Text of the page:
Monday, May 28, 2012

Bonhoeffer 1939

Dietrich Bonhoeffer rebelled against the nationalist Nazi movement in Germany through several different avenues.  He was a pastor, professor, and prophet who provided a powerful witness through his own road to martyrdom.  One of his most significant and best organized rebellions took place in a place known as Finkenwald where he gathered a group of young people to establish an underground Christian seminary.

The Finkenwald experiment became a journey into the intricacies of Christian community.  The students lived together, prayed together, worked together, and shared every aspect of an organized Christian community.

The 'Brothers' House,' as it was known, became such a thorn in the side of Hitler's system that is was ordered closed and the students scattered.  But the two years at Finkenwald were not isolated to the  personal experience of Bonhoeffer and his students.  In late 1938, Bonhoeffer and his close friend Eberhard Bethge (who would later become the key Bonhoeffer biographer) tucked themselves away for a month of reflection and writing.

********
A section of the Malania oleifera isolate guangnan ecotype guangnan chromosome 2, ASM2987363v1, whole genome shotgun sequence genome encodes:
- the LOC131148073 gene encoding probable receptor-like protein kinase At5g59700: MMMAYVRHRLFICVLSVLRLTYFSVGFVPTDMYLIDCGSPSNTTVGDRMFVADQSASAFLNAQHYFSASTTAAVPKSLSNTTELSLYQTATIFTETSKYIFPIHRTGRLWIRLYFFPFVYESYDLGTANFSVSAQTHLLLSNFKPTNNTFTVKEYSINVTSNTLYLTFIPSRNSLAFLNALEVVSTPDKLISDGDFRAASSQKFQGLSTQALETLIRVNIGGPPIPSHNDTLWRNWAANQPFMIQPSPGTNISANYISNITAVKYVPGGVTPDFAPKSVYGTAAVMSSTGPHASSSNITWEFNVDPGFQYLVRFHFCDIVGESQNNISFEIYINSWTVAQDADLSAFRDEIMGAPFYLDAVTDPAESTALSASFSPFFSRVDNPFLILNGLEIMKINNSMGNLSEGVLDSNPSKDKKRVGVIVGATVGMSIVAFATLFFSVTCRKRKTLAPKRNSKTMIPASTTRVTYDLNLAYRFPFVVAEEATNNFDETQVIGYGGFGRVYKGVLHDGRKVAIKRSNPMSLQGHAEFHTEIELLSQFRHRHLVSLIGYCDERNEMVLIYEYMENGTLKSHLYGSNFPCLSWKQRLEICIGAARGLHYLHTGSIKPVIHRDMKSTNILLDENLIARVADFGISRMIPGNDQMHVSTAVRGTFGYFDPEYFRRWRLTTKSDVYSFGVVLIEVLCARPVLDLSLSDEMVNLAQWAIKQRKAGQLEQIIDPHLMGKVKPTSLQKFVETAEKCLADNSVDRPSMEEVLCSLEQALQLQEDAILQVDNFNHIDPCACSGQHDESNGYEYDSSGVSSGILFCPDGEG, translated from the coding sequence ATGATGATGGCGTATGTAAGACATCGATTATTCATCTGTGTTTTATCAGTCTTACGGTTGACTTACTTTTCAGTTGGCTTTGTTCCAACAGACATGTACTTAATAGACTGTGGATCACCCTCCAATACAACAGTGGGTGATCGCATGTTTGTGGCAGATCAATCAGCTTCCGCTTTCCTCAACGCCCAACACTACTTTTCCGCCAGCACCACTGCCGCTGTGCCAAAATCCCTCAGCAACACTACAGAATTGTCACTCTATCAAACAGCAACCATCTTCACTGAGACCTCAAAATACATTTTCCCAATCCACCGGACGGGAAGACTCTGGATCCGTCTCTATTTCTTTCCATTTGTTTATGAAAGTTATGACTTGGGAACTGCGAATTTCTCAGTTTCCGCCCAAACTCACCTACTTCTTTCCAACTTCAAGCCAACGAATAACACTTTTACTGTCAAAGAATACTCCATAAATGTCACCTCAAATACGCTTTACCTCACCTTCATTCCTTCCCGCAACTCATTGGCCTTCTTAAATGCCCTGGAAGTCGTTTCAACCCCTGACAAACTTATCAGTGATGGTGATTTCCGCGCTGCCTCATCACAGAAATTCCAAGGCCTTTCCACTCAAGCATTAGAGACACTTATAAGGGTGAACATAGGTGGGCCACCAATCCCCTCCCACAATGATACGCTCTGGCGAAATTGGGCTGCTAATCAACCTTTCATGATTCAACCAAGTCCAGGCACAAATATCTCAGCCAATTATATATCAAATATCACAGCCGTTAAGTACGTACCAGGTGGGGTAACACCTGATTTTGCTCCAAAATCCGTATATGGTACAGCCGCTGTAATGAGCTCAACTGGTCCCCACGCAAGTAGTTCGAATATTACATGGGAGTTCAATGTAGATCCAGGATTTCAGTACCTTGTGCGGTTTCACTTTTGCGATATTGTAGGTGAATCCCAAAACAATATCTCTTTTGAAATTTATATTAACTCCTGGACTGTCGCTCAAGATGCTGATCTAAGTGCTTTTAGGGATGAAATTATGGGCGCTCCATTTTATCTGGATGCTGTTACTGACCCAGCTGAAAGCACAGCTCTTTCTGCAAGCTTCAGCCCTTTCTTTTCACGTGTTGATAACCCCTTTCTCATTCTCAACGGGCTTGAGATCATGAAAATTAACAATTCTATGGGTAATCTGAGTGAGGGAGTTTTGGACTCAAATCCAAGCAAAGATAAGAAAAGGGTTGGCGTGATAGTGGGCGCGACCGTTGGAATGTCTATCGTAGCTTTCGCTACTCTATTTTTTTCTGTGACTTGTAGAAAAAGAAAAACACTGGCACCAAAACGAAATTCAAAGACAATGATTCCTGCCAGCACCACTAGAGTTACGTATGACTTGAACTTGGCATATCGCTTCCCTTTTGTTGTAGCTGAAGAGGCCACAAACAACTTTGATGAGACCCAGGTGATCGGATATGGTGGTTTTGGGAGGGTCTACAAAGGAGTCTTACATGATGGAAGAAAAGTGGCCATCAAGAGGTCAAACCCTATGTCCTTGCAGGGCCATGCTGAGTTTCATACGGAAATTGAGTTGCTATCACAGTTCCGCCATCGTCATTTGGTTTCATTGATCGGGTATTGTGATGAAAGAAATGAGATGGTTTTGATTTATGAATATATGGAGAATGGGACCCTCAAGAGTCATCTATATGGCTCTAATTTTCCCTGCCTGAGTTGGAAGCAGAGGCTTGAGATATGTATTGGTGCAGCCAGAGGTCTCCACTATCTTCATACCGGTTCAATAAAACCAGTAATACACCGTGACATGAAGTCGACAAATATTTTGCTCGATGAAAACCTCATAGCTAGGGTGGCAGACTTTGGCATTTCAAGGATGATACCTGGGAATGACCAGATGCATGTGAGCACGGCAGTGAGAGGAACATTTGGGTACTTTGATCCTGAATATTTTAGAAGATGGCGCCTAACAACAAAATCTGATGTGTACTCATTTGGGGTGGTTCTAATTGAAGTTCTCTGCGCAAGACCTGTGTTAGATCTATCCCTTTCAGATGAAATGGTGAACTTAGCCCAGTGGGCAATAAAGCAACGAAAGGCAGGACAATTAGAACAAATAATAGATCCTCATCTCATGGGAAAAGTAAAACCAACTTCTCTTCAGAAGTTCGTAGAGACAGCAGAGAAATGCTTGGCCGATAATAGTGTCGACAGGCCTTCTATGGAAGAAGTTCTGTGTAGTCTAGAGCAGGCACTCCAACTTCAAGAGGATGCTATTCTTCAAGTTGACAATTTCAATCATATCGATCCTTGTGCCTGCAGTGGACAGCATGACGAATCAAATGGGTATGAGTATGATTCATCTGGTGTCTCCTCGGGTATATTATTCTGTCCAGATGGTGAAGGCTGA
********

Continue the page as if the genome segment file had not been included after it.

Bonhoeffer invested day and night in writing his theological and structural reflections of the Finkenwald experiment.  The result became a small book known in English as Life Together.  This small personal document was published in 1939.  It caught fire and by the end of the year it was commissioned into a fourth printing.  Today, it is a classic image of Christian community with neo-monastic structure, and a strong theology of personal discipleship.

Life Together provides a model for the current neo-monastic / Christian discipleship lifestyle that is being lived out around the world.  It is a memorable work for people of faith who want to understand how community can become the root of faith development for individuals.  Grab a copy, read it, live it; you will never be the same.

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